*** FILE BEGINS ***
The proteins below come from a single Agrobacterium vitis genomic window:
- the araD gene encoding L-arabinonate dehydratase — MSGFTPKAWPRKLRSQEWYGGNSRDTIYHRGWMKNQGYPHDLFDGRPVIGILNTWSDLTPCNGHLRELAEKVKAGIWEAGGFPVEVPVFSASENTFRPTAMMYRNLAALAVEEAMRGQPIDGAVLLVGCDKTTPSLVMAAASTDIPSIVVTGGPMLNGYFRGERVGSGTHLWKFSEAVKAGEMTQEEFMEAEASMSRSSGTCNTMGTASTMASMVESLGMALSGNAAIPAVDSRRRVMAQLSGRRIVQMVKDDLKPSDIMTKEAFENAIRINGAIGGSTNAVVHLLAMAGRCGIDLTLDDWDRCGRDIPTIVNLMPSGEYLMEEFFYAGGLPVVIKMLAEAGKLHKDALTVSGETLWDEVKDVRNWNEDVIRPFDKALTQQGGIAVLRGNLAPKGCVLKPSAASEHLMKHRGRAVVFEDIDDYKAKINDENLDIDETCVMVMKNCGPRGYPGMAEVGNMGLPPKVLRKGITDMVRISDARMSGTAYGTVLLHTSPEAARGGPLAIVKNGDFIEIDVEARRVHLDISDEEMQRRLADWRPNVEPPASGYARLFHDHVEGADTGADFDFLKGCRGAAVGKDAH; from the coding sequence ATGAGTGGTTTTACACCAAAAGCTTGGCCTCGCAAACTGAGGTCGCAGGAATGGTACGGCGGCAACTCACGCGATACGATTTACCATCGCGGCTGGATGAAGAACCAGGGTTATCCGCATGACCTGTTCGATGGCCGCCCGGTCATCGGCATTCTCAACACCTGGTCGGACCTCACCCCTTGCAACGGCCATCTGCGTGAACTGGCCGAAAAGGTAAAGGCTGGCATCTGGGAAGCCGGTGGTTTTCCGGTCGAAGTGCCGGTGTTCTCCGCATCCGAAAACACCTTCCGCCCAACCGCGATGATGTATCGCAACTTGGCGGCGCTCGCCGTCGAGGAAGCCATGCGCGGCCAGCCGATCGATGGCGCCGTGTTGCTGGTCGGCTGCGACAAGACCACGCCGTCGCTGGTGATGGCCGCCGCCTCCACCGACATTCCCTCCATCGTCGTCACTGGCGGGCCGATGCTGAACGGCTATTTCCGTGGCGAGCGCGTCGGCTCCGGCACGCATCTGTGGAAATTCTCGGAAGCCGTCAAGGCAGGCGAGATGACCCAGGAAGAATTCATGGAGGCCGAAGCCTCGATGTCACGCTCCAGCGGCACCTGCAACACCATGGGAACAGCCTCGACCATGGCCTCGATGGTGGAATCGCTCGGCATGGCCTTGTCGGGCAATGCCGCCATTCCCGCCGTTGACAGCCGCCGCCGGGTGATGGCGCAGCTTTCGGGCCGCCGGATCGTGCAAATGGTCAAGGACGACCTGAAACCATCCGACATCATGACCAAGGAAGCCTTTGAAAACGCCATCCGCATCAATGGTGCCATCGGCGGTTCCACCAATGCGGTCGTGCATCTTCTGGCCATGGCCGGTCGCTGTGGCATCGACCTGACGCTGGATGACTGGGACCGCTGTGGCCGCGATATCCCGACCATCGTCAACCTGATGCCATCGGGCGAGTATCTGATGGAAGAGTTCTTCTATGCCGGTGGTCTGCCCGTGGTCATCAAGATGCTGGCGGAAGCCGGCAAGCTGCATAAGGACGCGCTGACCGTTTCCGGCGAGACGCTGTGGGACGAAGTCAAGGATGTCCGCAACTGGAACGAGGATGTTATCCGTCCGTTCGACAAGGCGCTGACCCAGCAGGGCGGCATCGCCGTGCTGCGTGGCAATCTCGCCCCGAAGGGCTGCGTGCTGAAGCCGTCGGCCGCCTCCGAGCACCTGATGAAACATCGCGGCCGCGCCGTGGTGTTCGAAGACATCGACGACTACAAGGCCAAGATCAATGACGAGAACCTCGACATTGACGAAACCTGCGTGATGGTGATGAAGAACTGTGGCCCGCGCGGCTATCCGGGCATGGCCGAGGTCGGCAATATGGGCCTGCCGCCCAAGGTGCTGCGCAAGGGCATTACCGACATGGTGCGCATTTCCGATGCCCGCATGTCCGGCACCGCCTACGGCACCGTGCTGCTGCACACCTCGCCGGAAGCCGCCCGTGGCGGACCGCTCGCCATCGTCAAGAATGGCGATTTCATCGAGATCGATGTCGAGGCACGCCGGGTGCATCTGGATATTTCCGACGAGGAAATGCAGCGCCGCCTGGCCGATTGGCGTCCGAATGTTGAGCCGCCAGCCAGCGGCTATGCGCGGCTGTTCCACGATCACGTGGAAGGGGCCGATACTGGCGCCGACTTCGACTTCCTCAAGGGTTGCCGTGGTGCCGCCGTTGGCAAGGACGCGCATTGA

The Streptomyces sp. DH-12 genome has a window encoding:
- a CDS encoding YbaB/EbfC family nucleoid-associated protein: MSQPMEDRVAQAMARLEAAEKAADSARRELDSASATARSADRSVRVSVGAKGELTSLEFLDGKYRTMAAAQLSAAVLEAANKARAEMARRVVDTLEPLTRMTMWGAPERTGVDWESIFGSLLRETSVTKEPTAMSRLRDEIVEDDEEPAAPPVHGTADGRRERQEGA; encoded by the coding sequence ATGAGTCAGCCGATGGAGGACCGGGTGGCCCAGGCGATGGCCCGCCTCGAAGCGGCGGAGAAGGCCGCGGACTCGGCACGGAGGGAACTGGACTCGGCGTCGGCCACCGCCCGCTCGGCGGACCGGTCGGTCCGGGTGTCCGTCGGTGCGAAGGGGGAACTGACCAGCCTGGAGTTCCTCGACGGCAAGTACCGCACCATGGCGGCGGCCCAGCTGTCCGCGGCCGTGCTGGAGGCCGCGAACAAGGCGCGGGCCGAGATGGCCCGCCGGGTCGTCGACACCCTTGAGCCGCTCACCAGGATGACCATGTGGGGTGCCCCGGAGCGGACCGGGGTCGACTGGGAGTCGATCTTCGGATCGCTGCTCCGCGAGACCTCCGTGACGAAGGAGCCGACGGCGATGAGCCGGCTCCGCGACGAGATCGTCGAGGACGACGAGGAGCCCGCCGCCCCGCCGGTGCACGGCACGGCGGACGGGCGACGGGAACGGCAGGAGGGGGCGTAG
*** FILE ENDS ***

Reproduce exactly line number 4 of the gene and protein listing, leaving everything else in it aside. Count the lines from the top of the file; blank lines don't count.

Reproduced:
- a CDS encoding YbaB/EbfC family nucleoid-associated protein: MSQPMEDRVAQAMARLEAAEKAADSARRELDSASATARSADRSVRVSVGAKGELTSLEFLDGKYRTMAAAQLSAAVLEAANKARAEMARRVVDTLEPLTRMTMWGAPERTGVDWESIFGSLLRETSVTKEPTAMSRLRDEIVEDDEEPAAPPVHGTADGRRERQEGA; encoded by the coding sequence ATGAGTCAGCCGATGGAGGACCGGGTGGCCCAGGCGATGGCCCGCCTCGAAGCGGCGGAGAAGGCCGCGGACTCGGCACGGAGGGAACTGGACTCGGCGTCGGCCACCGCCCGCTCGGCGGACCGGTCGGTCCGGGTGTCCGTCGGTGCGAAGGGGGAACTGACCAGCCTGGAGTTCCTCGACGGCAAGTACCGCACCATGGCGGCGGCCCAGCTGTCCGCGGCCGTGCTGGAGGCCGCGAACAAGGCGCGGGCCGAGATGGCCCGCCGGGTCGTCGACACCCTTGAGCCGCTCACCAGGATGACCATGTGGGGTGCCCCGGAGCGGACCGGGGTCGACTGGGAGTCGATCTTCGGATCGCTGCTCCGCGAGACCTCCGTGACGAAGGAGCCGACGGCGATGAGCCGGCTCCGCGACGAGATCGTCGAGGACGACGAGGAGCCCGCCGCCCCGCCGGTGCACGGCACGGCGGACGGGCGACGGGAACGGCAGGAGGGGGCGTAG